Listen to this article
Cruise is expanding its robotaxis to operate 24/7 in most of San Francisco. According to Kyle Vogt, the company’s co-founder and CEO, the expanded service area will be rolled out in stages, with Cruise employees having access first, then members of the public.
“Operating robotaxis in SF has become a litmus test for business viability. If it can work here, there’s little doubt it can work just about everywhere,” Vogt said on social media. “You’ll soon see us open up full operations in other cities. The capabilities and machine learning systems we’ve built to handle things in SF have proven themselves in many other cities around the world.”
The service area for Cruise employees, known as “Cruisers,” covers all of San Francisco except for a few select residential roads and high-speed streets that the company doesn’t drive on. “Power Users,” or members of Cruise’s rider community, will still only have access to a limited service area while the company ensures its service is ready for them and then the general public.
Cruise operates its robotaxi service in San Francisco, Austin and Chandler, Arizona, a suburb of Phoenix. Rides in Austin and Chandler began in December 2022. A few months later, in February 2022, the company announced that it reached one million driverless miles just 15 months after the company gave its first fully driverless ride.
Well folks, we did it. I have been waiting for this day for almost 10 years.
I am proud to announce @Cruise is now running 24/7 across all of San Francisco!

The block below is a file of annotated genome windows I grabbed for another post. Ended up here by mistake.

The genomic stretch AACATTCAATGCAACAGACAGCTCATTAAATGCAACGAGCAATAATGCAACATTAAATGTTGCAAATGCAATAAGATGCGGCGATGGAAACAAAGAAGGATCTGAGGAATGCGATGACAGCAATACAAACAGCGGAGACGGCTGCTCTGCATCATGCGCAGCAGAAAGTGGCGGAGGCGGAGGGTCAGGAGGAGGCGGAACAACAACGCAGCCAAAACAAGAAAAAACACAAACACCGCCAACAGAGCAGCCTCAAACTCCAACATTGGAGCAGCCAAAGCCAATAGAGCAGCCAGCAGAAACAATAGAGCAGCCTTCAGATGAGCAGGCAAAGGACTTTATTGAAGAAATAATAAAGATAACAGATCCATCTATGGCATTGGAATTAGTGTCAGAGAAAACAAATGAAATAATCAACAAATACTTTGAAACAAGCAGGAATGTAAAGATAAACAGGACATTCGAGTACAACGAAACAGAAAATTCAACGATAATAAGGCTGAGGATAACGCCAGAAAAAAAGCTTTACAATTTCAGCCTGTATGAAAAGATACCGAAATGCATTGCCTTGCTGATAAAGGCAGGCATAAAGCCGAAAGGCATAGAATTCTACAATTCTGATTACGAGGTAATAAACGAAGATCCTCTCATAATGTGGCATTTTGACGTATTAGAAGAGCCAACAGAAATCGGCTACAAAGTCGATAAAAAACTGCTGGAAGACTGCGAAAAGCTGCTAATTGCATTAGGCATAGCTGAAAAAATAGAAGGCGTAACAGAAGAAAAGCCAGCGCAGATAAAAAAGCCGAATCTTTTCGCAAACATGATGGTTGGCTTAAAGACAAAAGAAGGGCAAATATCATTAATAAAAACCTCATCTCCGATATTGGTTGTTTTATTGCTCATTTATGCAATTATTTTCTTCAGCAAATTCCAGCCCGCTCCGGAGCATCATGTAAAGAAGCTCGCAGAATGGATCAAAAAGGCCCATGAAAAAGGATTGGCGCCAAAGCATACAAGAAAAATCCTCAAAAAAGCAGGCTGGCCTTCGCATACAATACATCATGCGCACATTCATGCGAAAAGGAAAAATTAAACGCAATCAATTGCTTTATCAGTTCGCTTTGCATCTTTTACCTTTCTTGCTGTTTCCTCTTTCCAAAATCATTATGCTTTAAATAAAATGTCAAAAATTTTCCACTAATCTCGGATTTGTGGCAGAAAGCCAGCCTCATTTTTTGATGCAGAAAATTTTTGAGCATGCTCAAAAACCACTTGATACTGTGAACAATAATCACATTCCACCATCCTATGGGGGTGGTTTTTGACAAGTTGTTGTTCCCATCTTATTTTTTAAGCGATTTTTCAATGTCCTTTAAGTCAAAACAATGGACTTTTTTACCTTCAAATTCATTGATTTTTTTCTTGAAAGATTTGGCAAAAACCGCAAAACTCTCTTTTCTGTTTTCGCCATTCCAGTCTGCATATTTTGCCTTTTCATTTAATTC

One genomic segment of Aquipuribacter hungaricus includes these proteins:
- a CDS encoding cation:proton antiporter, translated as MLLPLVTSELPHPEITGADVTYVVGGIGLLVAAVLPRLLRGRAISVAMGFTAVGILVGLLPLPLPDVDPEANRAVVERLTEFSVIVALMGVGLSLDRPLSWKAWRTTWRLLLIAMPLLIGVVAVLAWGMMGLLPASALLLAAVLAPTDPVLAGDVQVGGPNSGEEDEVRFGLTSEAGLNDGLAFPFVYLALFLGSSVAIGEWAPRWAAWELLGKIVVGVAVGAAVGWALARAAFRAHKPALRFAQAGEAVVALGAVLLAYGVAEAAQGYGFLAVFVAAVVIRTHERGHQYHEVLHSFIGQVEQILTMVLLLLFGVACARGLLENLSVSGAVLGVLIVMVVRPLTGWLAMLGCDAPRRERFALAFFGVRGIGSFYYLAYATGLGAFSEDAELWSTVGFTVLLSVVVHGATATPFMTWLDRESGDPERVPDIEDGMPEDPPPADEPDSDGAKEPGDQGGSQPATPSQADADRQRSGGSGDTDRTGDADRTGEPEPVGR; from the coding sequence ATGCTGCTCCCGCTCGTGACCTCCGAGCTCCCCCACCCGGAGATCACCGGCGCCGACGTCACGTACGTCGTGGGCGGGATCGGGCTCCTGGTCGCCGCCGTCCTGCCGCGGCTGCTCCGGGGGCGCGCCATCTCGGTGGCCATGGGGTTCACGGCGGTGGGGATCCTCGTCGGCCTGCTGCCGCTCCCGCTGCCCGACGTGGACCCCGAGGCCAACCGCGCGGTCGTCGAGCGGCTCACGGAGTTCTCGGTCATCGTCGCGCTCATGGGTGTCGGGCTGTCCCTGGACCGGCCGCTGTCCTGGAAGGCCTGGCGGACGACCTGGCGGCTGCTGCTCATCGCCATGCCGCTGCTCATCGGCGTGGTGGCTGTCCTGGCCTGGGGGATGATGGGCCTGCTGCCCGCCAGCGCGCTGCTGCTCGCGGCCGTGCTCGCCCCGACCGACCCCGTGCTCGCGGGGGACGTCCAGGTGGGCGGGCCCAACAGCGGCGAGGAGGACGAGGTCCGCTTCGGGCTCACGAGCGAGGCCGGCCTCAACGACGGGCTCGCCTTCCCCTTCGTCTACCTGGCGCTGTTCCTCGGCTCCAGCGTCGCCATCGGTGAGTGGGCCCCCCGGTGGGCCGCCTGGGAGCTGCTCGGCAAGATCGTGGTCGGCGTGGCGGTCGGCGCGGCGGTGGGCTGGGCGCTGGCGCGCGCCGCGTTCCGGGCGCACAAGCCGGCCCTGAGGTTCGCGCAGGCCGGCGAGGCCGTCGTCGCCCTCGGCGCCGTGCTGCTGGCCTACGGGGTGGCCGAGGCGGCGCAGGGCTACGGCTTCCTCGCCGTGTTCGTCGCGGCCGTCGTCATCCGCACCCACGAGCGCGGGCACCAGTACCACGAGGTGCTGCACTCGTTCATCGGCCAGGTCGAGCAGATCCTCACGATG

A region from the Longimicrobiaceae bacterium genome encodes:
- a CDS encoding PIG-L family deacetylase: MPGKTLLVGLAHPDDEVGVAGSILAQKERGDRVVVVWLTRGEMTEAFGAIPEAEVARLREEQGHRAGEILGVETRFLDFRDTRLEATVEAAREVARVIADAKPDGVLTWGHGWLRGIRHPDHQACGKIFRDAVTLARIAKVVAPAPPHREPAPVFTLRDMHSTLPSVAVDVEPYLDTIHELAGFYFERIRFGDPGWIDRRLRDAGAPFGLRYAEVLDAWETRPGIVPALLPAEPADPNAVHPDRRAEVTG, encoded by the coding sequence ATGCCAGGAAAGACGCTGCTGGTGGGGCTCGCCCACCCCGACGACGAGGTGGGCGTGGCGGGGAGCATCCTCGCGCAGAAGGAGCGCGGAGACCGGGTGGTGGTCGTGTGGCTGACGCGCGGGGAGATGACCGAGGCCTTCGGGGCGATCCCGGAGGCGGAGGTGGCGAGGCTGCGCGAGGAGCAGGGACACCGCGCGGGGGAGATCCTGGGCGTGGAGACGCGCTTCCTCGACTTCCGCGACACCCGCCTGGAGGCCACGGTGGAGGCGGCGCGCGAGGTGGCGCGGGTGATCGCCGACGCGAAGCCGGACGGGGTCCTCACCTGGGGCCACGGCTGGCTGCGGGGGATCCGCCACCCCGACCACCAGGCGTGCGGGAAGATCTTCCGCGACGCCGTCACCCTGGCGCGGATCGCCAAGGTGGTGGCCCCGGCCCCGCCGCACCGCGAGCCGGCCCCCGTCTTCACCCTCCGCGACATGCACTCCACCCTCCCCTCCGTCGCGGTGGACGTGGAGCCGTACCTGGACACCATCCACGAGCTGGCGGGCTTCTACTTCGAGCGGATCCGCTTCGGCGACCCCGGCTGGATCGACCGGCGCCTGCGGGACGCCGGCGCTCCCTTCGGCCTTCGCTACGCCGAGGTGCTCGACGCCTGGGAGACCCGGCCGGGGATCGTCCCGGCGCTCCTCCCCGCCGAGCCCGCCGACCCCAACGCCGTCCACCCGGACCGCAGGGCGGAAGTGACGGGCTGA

This is a pivotal moment for our business.
Let me tell you why 👇(1/6) pic.twitter.com/UqCMgozrWX
— Kyle Vogt (@kvogt) April 25, 2023
The company has recently started testing its purpose-built Origin vehicle on public roads in San Francisco. Origin is a fully autonomous vehicle with no front seat or steering wheel, designed specifically for giving autonomous taxi rides.
While Cruise has had much success in rolling out its robotaxi services, it hasn’t been without challenges. Earlier this month, the company issued a voluntary recall of 300 Cruise vehicles with the National Highway Transportation Safety Administration (NHTSA). The recall was in response to a minor collision where a Cruise robotaxi hit the back of a San Francisco bus.
Cruise’s autonomous driving system is also currently being investigated by NHTSA. In a filing, NHSTA said it was interested in two different issues that had been reported to the administration that both result in the robotaxis becoming hazards for others on the road. The first is an issue with the robotaxis breaking too hard when approached from behind. The second issue, unrelated to the first one, involves Cruise’s vehicles becoming immobilized on the road.
Finances remain another potential issue. Cruise, the autonomous vehicle division of General Motors, lost $561 million in the first quarter of 2023. It earned $30 million in revenue for GM, though most of that money comes from interest and other non-operating sources.